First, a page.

Study: Forget a Word? Make a Fist

Clenching a hand increases focal brain activity. Make sure to do it correctly, though.
make a fist main 570.jpg
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PROBLEM: Sometimes a word is on the tip of your tongue, and it's so close a slight breeze would blow it out. But it doesn't come. Why? Maybe because you were sitting there with your hands just hanging open like a paper doll.

Making a fist with one hand has been shown to increase activity in the brain on the opposite site of your body about 90 seconds later. Right-hand clenching (which activates parts of the brain's left hemisphere) has been associated with experiencing emotions of the sort controlled by the left brain (those involved in "approach," e.g., happiness and anger). Left-hand clenching, meanwhile, is believed to bring on "withdrawal" emotions (e.g., sadness and anxiety). We also know that athletes perform better under pressure when they make a fist with their left hand. What other cognitive functions can we mess with by making fists?

METHODOLOGY: Researchers at Montclair State University led by Ruth Propper gave memory tests to 51 right-handed individuals -- they were right-handed in that they scored of 80 or higher on the Edinburgh Handedness Inventory, which exists. The subjects had to memorize and then recall words, which they did while clenching and relaxing their hands around a tiny pink ball in specific sequences.

RESULTS: People who memorized the words immediately after clenching their right hand and then recalled them immediately after clenching their left hand did the best. They did significantly better than people who did the reverse sequence. They did slightly better than the people who made no fists at all, "though not significantly so."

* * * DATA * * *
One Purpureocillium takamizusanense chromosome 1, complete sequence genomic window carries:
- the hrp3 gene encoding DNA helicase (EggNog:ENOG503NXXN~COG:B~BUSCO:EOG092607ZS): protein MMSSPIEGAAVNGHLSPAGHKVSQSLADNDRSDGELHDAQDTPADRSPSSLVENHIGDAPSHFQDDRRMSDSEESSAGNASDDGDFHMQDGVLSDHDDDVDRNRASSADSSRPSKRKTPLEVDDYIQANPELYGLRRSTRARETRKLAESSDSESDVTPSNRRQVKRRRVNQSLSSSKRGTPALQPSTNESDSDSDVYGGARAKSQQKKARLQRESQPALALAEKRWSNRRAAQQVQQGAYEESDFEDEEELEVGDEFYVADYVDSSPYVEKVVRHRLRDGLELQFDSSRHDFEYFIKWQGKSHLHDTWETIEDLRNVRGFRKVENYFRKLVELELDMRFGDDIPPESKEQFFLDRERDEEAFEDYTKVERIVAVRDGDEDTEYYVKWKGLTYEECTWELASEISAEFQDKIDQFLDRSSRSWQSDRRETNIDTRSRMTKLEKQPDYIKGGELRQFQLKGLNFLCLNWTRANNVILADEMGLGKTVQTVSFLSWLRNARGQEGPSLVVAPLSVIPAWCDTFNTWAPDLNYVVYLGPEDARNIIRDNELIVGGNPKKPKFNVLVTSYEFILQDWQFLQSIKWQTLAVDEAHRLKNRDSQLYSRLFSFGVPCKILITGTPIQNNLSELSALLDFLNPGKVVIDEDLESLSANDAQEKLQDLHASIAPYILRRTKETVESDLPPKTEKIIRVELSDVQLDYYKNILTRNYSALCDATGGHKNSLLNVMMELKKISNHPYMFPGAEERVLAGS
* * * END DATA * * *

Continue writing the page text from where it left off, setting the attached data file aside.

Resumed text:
IMPLICATIONS: According to prior research, left prefrontal brain regions seem to be associated with encoding memories, while right prefrontal regions retrieve them. Purposely increasing activity in those parts of the brain logically could give these functions a little boost. The effect in this small study was minimal (and contested), but it's an interesting idea. Now we just need a trick to remember which fist to make when. (Right before left -- if you're right-handed. It could be opposite that if they tested left-handed people.) If you're having trouble remembering the sequence, I'm sure there's a simple, elegant memory trick you can do with your feet.


The full study, "Getting a Grip on Memory: Unilateral Hand Clenching Alters Episodic Recall" is published in PLOS One.

Presented by

James Hamblin, MD, is a senior editor at The Atlantic. He writes the health column for the monthly magazine and hosts the video series If Our Bodies Could Talk.

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